I usually push a cart through the produce section, slowly contemplating what we’re going to eat for the rest of the week. A deep burgundy eggplant is an excuse to make Moussaka. Japanese eggplants and bell peppers find their way into my cart for green curry. I wonder which lettuce to purchase and mentally note that I need a bag of spinach to add color and maybe a red cabbage. So pretty.
By the time I’ve negotiated down one aisle of the produce sections, Rich has already filled his hand basket and is wanting to unload his finds. Seeing that he’s returned with a bag of poblano peppers, I note that I’ll have to buy some ground turkey meat, tomatillos and onions to stuff them. A bag of avocados means he intends to make guacamole. In which case, I know he’ll soon be heading for the tortilla chip aisle or perhaps glance at the meat case for fajitas meat.
Meanwhile, I head down the second aisle of the produce section in search of tomatoes, string beans, carrots, red bell peppers (if the peppers are big and the price not too high), and perhaps, some squash. Sometimes, I have to backtrack if a dish comes to mind for which I don’t have the ingredients, like fresh okra for gumbo (only if green bell peppers are super cheap) or parsnip for chicken.
Heading out of the produce section after picking up some potatoes and onions (red and white), Rich might be waiting to tell me about some fantastic deal he spotted like buy a package of store-brand hotdogs and get a free loaf of white bread, a six-pack of grape soda, a can of peas, and a bottle of yellow pickle relish. "Yes, great deal," I stammer, "but let’s pass."
He spins around, his basket over his arm, in search of more deals as I mosey past the fish case. Tilapia, I wonder. Seasoned catfish filets look good and are cheap I decide. "I’ll take three large filets," I tell the fishmonger.
I whiz by the meat section, feeling guilt for eating animals. Nevertheless, I usually get ground turkey and pork chops. The turkey goes into sauces, ends up in casseroles or gets stuffed into poblano peppers. Lately, Rich has been snatching up packages of pepper bacon for Saturday morning breakfasts.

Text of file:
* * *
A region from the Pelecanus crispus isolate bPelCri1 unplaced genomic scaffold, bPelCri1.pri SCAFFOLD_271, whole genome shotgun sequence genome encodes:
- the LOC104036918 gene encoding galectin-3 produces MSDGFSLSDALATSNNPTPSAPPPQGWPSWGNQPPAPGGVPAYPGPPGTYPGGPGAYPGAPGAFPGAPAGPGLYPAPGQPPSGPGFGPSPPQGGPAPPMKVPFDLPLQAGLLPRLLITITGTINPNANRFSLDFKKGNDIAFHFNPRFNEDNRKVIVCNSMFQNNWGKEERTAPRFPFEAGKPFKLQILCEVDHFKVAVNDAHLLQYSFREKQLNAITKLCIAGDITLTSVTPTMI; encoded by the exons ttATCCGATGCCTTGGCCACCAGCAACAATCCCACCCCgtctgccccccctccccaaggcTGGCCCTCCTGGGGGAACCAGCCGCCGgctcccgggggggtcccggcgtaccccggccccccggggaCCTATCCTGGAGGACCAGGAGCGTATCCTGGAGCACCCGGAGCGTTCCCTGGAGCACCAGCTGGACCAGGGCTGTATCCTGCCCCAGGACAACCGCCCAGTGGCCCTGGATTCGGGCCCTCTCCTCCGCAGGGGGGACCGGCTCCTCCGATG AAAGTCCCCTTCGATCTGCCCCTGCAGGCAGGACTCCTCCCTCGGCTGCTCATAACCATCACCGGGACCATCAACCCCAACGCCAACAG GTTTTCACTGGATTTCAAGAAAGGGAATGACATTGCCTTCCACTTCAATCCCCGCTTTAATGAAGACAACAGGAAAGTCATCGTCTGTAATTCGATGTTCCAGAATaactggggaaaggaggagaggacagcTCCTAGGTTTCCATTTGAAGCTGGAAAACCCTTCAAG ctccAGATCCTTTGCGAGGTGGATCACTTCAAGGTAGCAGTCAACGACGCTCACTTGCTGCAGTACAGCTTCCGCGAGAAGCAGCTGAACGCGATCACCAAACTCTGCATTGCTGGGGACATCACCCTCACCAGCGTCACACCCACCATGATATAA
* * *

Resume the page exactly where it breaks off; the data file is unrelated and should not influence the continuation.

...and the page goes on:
It’s now time to wander up and down the aisles and randomly pluck things off the shelves… Campbell’s lentil soup with cactus is a favorite. One can never have too much pasta, especially when it comes in interesting shapes. A bottle of borscht would be a nice treat along with a couple packages of instant Thai soup. Wow, look at all those interesting bottles and cans of enchilada sauce. Need to get some coconut milk for curry and maybe a can of water chestnuts. Capers and anchovies for Puttanesca. And of course, Velveeta (a severe addiction) for grilled cheese sandwiches and macaroni and cheese when life seems unfair.
Meanwhile, Rich is racing up-and-down the aisles trying to match coupons with products. When his basket gets full, he unloads it into my carts. He’s the hunter. I’m the gatherer.
We usually converge in the pet food aisles. He grabs bird seed. I choose cans of cat food based on my belief system. No beef, lamb or veal. Nothing in gravy. Nothing that could result in "reverse digestion."
The only food purchases that Rich and I actually debate about are in the frozen food section. There are cartons of ice cream to choose and bags of frozen vegetables — peas, string beans, artichokes, Chinese stir-fry vegetables, and other interesting combinations that microwave so nicely. We skip the prepared food and TV dinners.
As we head for the checkout stand, I grab some flowers for a bouquet. Rich considers buying another tube of toothpaste.
As we unload the basket, we talk about what we’re going to cook. And smile as we see what each other has added to the basket. My Velveeta, fresh Mozzarella and buttermilk. Rich’s bacon, package of guacamole mix and cantaloupe. I can’t imagine having this much enjoyment, shopping online.